NORTH ADAMS -- Massachusetts College of Liberal Arts President Mary K. Grant has been elected today as the seventh chancellor of the University of North Carolina at Asheville.
Grant, 53, has been the steward of MCLA since 2002.
The UNC leadership position attracted an initial pool of 119 applicants, which was narrowed to three finalists. UNC President Tom Ross placed Grant's name in nomination for the role of chancellor today during the Board of Governors' regular August meeting. It was unanimously approved.
Grant will assume her new duties as of Jan. 5, 2015, succeeding Anne Ponder, who announced in January that she would retire this summer after nine years in the post.
Ross announced that Doug Orr, president emeritus of Warren Wilson College, will serve as interim chancellor of UNC Asheville beginning Sept. 1, serving until Grant's official arrival.
Grant was in attendance for Friday's meeting and announcement, along with her husband, Jim Canavan, and is scheduled to attend an on-campus welcome reception at UNC Ashville today, from 4:30 to 6 p.m.
When she took to the podium, Grant was wearing a scarf of signature UNC blue, and immediately acknowledged both the UNC and MCLA community for their work in the liberal arts field of higher education.
"It's a great joy for me to be here. I've met so many wonderful people," said Grant, who also acknowledged "my team back at MCLA" for their work in preparing for a transition in leadership.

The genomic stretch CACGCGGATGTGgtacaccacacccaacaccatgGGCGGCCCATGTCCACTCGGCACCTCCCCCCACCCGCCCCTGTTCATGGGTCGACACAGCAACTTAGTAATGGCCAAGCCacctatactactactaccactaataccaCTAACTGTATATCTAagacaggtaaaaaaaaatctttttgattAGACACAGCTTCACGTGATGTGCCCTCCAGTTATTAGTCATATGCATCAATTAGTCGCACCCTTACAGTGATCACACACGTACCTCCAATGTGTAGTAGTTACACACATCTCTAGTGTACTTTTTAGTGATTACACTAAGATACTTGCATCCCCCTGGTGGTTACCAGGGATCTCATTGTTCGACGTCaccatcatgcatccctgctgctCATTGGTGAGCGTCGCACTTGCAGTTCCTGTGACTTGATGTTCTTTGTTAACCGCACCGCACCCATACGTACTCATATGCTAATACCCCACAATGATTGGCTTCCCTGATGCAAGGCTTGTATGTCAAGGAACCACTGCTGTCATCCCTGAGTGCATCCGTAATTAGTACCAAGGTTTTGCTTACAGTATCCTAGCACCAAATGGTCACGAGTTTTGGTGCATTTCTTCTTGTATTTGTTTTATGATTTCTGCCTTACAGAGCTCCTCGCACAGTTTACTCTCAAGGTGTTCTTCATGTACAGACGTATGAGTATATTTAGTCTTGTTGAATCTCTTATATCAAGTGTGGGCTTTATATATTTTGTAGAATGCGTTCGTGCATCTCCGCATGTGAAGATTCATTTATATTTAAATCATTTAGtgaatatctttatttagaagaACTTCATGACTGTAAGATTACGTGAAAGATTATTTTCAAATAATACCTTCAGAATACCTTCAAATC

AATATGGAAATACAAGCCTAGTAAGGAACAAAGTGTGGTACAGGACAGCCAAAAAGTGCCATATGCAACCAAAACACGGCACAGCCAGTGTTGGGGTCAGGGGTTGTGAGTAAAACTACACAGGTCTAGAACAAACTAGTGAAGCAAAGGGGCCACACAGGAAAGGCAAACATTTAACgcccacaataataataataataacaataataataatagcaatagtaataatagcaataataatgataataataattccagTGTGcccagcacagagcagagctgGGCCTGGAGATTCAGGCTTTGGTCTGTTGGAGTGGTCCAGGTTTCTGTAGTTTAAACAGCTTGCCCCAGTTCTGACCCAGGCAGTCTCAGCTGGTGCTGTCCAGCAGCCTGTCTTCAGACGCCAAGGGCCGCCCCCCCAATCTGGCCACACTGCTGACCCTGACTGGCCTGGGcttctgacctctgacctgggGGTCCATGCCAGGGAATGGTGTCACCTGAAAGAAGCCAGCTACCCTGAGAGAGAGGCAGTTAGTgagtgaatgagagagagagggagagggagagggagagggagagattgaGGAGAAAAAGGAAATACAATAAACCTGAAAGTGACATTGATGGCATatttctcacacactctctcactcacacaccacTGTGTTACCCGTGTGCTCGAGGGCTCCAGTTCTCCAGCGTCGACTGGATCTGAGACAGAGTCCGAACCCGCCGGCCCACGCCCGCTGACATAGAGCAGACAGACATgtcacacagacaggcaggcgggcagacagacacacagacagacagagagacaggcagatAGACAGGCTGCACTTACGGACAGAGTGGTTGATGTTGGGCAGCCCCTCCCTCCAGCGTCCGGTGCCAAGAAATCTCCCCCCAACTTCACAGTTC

She also acknowledged outgoing Chancellor Ponder. "We don't fill shoes, we stand on shoulders ... and your shoulders are strong," Grant said.
Grant was named in 2002 as the 11th president of MCLA and is the first alumna to serve in that capacity.
"It has been an honor and a privilege to work alongside Dr. Grant. Under her leadership the college has flourished. I am excited and happy about the many opportunities that the future holds for both the UNC Asheville and MCLA communities," Tyler Fairbank, chair of MCLA's Board of Trustees, said in an initial written response to the news.
Grant holds a Ph.D. in social policy from The Heller School at Brandeis University, a master's degree in public affairs from the John W. McCormack Graduate School of Policy and Global Studies at the University of Massachusetts at Boston, and a bachelor of arts degree in sociology from Massachusetts College of Liberal Arts.